Argentine town bears scars of poverty as pandemic sharpens economic crisis

MIGUEL LOBIANCO and JUAN BUSTAMANTE

IN a run-down part of Manzanares, on the outskirts of Buenos Aires, the scars of poverty are clear. People cook with firewood. Some have no electricity, gas or running water. Children play barefoot with old toys next to rudimentary homes.

It is a stark reflection of a wider issue gripping Argentina, which a century ago was once of the richest countries in the world. By the end of last year, the poverty level was at 42%, up from 35.5% a year earlier, rising amid the impact of the coronavirus pandemic and three years of recession.

“Here we live day to day. We do not know what will happen tomorrow, if we will make it or won’t get to eat,” said Aida Mariela Unayche, a 43-year-old who is unemployed and has two teenage children.

“Poverty leads you to this… We no longer have the right to anything. We’ve lost everything, even dignity,” added Unayche, who said she completed high school but who now lives on donations and what she can scavenge.

Argentina’s economy has been ravaged by years of fierce economic crisis and high inflation that has sapped people’s savings and spending power and pushed up prices.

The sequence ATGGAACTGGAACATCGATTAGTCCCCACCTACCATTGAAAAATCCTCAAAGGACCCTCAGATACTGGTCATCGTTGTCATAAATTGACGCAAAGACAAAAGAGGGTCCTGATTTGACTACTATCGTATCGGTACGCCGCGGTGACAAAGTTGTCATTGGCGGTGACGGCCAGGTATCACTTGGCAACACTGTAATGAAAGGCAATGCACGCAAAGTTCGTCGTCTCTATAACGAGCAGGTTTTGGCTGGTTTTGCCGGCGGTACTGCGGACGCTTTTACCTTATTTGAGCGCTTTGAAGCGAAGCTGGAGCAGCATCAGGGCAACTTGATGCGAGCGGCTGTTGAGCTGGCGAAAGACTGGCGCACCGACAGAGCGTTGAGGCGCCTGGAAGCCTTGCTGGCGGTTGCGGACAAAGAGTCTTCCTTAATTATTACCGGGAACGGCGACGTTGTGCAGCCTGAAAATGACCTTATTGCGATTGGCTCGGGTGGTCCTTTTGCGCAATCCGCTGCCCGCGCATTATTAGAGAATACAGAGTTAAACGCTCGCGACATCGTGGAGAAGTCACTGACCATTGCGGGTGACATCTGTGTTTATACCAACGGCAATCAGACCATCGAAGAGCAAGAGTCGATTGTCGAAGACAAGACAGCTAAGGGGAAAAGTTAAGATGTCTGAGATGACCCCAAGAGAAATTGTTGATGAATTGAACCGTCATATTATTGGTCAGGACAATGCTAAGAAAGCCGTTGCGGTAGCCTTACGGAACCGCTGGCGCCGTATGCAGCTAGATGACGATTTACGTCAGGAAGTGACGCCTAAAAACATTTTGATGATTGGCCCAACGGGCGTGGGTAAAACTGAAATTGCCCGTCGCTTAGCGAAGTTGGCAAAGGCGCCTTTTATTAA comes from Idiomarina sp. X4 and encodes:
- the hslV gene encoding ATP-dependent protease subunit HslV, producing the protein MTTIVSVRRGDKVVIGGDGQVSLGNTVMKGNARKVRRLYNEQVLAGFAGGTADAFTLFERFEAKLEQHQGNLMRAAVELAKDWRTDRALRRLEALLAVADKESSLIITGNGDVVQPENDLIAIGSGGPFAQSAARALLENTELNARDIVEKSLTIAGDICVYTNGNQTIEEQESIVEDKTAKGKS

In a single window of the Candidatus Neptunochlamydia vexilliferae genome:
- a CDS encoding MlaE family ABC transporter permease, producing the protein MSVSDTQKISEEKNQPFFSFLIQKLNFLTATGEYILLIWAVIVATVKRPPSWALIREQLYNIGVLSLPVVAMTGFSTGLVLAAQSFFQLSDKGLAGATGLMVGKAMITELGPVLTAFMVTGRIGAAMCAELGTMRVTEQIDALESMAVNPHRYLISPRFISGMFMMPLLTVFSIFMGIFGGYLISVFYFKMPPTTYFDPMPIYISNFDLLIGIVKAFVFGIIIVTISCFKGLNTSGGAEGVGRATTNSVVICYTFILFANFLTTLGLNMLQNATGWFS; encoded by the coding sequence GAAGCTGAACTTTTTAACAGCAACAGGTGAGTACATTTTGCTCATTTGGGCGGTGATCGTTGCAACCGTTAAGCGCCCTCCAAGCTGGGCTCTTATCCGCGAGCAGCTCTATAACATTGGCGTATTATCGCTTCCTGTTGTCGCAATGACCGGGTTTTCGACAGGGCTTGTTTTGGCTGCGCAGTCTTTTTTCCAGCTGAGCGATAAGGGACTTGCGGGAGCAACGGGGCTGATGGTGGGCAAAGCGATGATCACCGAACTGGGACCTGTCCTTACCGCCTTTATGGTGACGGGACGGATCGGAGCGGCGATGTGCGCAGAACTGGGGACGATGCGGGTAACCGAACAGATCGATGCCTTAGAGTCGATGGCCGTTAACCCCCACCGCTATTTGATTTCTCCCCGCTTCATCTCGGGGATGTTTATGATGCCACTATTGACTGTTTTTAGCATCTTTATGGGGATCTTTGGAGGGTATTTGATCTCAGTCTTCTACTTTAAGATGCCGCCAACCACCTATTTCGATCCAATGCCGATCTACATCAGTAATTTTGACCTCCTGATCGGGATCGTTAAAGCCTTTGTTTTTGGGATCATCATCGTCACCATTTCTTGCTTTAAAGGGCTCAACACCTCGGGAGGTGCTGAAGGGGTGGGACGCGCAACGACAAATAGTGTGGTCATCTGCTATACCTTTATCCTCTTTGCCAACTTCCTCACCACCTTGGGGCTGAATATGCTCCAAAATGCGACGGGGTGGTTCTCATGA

Before the pandemic, 8 million Argentines received food assistance, a figure that has now grown to 10 million, in a population of around 45 million people.

“The price of food is Argentina’s most critical problem. What we see is people doing informal jobs, working but then also going to soup kitchens to make ends meet,” Minister of Social Development Daniel Arroyo told Reuters.

The center-left Peronist government of President Alberto Fernández is keen to make inroads in reducing poverty to bolster its position ahead of October mid-term elections, with many of the party’s core voters living in the less affluent areas around Buenos Aires.

The Ministry of Social Development had a budget of $2.6 billion in 2020 to alleviate the economic effects of the coronavirus pandemic lockdowns. In 2021 there could be further measures, Arroyo said, without giving details.

Argentina has relatively high levels of welfare assistance for Latin America, but a large part of the social subsidies have been financed with money printing that has fueled inflation, in turn stoking poverty. Argentina’s economy is forecast to grow 6.7% this year, with inflation at 46%, a recent central bank poll showed.

“The first year of the pandemic was very difficult, I was left without work,” said María Núñez, a 42-year-old unemployed woman from Manzanares with 10 children.

“I always worked as a domestic worker and it was all very sudden. My husband was also without work and all my children. It was very hard for everyone.”

Translate »